The Town of West Hartford has finalized its 2022 Grand List, which indicates a slight overall increase of over the previous year for the value of real property, business personal property, and motor vehicles as of Oct. 1, 2022.
By Ronni Newton
The 2022 Grand List submitted to Town Manager Rick Ledwith this week by Director of Assessments Joseph Dakers indicates increases in real property and motor vehicle values, with a slight drop in the value of personal property, representing an overall increase of o.6% in comparison to 2021 values.
While the percentage of growth between 2020 and 2021 was much dramatic and exceeded 12%, it represented the impact of revaluation which takes place every five years.
The 2022 Town of West Hartford Grand List of taxable and exempt property effective Oct. 1, 2022 was finalized in accordance with Connecticut General Statutes and reflects all changes in ownership and valuation, and will become the basis for taxation for Fiscal Year 2024, which begins July 1, 2023.
“The total net assessed value of all taxable property prior to Board of Assessment Appeal actions is 7,222,946,622 representing an increase in the net taxable list of 45,662,634 or 0.6% above last year’s list,” Dakers said in a memorandum that accompanied his transmittal of the document to the town manager.
“West Hartford’s local economy is strong,” Mayor Shari Cantor said in a statement, “We continue to see investments made by our residents to their homes and by businesses that are establishing here for the first time and those that are expanding due to growth and success. West Hartford is resilient and our town’s future is solid.”
The submitted Grand List does not reflect any revisions which may be made by the Board of Assessment Appeals.
The Real Property list grew by $11,518,537, or 0.2%. Dakers noted that “growth this year is largely the result of our ongoing renovation projects encompassing additions, updates to kitchens and baths, 32 new swimming pools, and other home improvements.” While there are multiple new developments underway, only a fraction of their value was reflected as of Oct. 1, 2022. Those projects include the 26 apartments at 10 Berkshire Road, the One Park Road development, the Byline at 920 Farmington Avenue, and single-family homes at 2 and 3 Gledhill Lane and 2664 Farmington Avenue.
Dakers also noted that the former Children’s Museum property at 950 Trout Brook Drive is now taxable. Redevelopment of that property is slated to begin in 2023.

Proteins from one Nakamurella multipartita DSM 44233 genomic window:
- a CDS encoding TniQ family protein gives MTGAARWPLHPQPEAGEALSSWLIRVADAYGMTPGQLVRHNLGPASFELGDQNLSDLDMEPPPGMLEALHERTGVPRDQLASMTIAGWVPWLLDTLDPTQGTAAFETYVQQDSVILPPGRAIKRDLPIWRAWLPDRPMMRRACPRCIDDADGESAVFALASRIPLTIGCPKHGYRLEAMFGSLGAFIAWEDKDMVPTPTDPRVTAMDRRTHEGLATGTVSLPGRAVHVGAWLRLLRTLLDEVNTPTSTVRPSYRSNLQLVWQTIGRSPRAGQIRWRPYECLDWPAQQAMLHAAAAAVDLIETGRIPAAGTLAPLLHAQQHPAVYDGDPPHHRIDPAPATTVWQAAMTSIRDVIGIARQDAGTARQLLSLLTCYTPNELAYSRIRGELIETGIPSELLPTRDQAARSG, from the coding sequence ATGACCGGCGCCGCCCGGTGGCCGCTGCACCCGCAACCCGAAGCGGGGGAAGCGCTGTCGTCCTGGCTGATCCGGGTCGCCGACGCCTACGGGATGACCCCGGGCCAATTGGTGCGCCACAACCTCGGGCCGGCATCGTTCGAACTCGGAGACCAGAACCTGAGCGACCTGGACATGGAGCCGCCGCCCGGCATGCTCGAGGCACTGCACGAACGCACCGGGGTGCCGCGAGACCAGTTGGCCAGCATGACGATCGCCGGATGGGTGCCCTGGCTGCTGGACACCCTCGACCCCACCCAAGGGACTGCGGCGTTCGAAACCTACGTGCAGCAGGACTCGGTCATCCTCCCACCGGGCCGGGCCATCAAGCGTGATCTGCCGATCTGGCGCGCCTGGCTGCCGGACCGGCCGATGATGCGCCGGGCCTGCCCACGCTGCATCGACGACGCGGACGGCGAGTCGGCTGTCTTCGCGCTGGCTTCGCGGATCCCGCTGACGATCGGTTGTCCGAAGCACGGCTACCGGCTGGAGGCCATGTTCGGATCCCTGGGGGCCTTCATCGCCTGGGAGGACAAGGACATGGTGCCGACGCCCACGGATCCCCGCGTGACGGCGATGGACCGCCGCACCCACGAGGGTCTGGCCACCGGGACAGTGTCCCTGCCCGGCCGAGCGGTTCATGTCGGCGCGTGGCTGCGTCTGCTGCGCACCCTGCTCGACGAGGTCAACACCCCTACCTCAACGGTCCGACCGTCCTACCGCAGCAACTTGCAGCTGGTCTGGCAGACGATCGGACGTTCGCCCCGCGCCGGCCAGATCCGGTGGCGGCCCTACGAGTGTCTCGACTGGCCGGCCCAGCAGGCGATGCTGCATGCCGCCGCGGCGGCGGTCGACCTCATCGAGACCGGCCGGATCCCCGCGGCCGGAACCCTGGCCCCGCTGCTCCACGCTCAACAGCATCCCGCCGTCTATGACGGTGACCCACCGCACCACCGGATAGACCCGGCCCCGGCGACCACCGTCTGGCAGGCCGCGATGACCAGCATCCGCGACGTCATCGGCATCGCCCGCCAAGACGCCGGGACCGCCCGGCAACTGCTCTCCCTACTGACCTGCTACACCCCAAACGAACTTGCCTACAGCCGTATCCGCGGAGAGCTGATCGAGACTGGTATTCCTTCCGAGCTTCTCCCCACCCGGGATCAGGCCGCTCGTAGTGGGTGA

On a percentage basis, the most significant growth was in West Hartford’s Motor Vehicle list, which increased by $34,765,182 or 6%. “This increase continues to reflect a very strong used car sales market,” Dakers said in his transmittal memo, noting, however, “there are signs this market segment is slowing down due to the ramping up of new car production after the slowdown during the COVID-19 pandemic, and supply chain issues.”
The supplemental Motor Vehicle List – which covers vehicles registered during the timeframe of Oct. 2, 2021 through July 31, 2022 – totaled $82,706,259. Dakers said that increase is $3,865,562 or 4.9%.
The Personal Property list experienced a slight decrease this year, dropping by $621,085 or 0.3%. A major factor in the decrease noted by Dakers was the removal of much of the $7 million in contractor’s equipment and machinery associated with the Metropolitan District Commission’s underground tunnel project, which was completed prior to Oct. 1, 2022. Once that project was completed, the machinery was removed from West Hartford and its value is no longer taxable.
The total census of businesses in West Hartford increased by a net of eight, to 2,698, Dakers said. “We continue to experience a healthy level of capital equipment re-investment in furniture, fixtures, and equipment, surpassing annual depreciation on existing assets.”
While the overall values changed slightly, the ranking of the town’s top taxpayers remained unchanged since the previous year.
Overall, West Hartford’s highest taxpayer is Connecticut Light & Power, now known as Eversource, valued at $61,814,320. Other top taxpayers include the Corbin’s Corner property at 1459 New Britain Ave. valued at $47,159,700; Westfarms, at $44,350,220; Blue Back Square at $37,771,010; Town Center West Associates (29 South Main St.) at $29,503,900.
Rounding out the top-10 taxpayers are SF West Hartford Property Owner LLC (The Corbin Collection) at 1445 New Britain Ave., valued at $28,901,180; Steele Road LLC (243 Steele Rd.) valued at $26,128,830; ALNIC LLC (property occupied by Whole Foods at 50 Raymond Rd.), valued at $23,128,910; E & A Northeast Limited Partnership (Bishops Corner, 333 North Main St.) valued at $21,772,240; and ER West Hartford LLC (apartment complex at 1248 Farmington Ave.), valued at $21,122,460.
Preparation of the Grand List is one of the steps in the town’s budgeting process, and reflects the property values to which the mill rate applies. The current mill rate, as adopted by the Town Council in April 2022, is 40.68 mills.
West Hartford’s budget for 2023-2024 (FY24) is scheduled to be submitted to the Town Council on March 8, 2023, and adopted in late April.
The complete Grand List report has been provided as a PDF below.
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Yet we can’t even pave our roads. Where is an all going?